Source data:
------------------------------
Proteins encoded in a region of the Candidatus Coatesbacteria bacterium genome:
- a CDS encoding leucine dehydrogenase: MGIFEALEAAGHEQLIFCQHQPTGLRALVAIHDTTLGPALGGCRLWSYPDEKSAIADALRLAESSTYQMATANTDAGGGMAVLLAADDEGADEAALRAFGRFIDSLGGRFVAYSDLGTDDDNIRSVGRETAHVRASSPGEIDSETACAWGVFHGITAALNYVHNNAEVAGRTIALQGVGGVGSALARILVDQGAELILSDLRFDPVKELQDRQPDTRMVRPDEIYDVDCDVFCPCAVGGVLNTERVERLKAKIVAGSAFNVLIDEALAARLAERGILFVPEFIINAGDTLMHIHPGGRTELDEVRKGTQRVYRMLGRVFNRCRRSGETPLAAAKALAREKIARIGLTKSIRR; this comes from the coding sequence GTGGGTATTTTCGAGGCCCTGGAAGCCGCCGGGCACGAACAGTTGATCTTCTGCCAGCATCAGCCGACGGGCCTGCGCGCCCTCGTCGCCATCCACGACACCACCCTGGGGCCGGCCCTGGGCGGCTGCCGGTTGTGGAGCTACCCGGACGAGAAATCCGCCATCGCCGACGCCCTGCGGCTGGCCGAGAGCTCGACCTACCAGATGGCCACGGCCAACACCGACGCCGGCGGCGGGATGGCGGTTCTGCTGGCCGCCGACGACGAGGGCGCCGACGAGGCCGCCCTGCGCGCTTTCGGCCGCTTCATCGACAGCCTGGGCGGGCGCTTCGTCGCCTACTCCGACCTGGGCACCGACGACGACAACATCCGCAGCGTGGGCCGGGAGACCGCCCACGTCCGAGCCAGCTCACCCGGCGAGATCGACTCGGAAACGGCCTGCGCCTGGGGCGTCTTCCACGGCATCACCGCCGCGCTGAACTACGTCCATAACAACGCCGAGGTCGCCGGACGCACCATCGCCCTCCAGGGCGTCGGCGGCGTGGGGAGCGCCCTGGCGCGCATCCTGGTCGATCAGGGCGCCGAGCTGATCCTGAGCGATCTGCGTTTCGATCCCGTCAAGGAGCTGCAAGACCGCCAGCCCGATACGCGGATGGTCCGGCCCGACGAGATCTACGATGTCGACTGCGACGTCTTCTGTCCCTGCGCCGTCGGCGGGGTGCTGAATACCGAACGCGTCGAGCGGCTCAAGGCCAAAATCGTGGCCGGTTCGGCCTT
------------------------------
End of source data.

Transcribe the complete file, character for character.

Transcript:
Proteins encoded in a region of the Candidatus Coatesbacteria bacterium genome:
- a CDS encoding leucine dehydrogenase: MGIFEALEAAGHEQLIFCQHQPTGLRALVAIHDTTLGPALGGCRLWSYPDEKSAIADALRLAESSTYQMATANTDAGGGMAVLLAADDEGADEAALRAFGRFIDSLGGRFVAYSDLGTDDDNIRSVGRETAHVRASSPGEIDSETACAWGVFHGITAALNYVHNNAEVAGRTIALQGVGGVGSALARILVDQGAELILSDLRFDPVKELQDRQPDTRMVRPDEIYDVDCDVFCPCAVGGVLNTERVERLKAKIVAGSAFNVLIDEALAARLAERGILFVPEFIINAGDTLMHIHPGGRTELDEVRKGTQRVYRMLGRVFNRCRRSGETPLAAAKALAREKIARIGLTKSIRR; this comes from the coding sequence GTGGGTATTTTCGAGGCCCTGGAAGCCGCCGGGCACGAACAGTTGATCTTCTGCCAGCATCAGCCGACGGGCCTGCGCGCCCTCGTCGCCATCCACGACACCACCCTGGGGCCGGCCCTGGGCGGCTGCCGGTTGTGGAGCTACCCGGACGAGAAATCCGCCATCGCCGACGCCCTGCGGCTGGCCGAGAGCTCGACCTACCAGATGGCCACGGCCAACACCGACGCCGGCGGCGGGATGGCGGTTCTGCTGGCCGCCGACGACGAGGGCGCCGACGAGGCCGCCCTGCGCGCTTTCGGCCGCTTCATCGACAGCCTGGGCGGGCGCTTCGTCGCCTACTCCGACCTGGGCACCGACGACGACAACATCCGCAGCGTGGGCCGGGAGACCGCCCACGTCCGAGCCAGCTCACCCGGCGAGATCGACTCGGAAACGGCCTGCGCCTGGGGCGTCTTCCACGGCATCACCGCCGCGCTGAACTACGTCCATAACAACGCCGAGGTCGCCGGACGCACCATCGCCCTCCAGGGCGTCGGCGGCGTGGGGAGCGCCCTGGCGCGCATCCTGGTCGATCAGGGCGCCGAGCTGATCCTGAGCGATCTGCGTTTCGATCCCGTCAAGGAGCTGCAAGACCGCCAGCCCGATACGCGGATGGTCCGGCCCGACGAGATCTACGATGTCGACTGCGACGTCTTCTGTCCCTGCGCCGTCGGCGGGGTGCTGAATACCGAACGCGTCGAGCGGCTCAAGGCCAAAATCGTGGCCGGTTCGGCCTT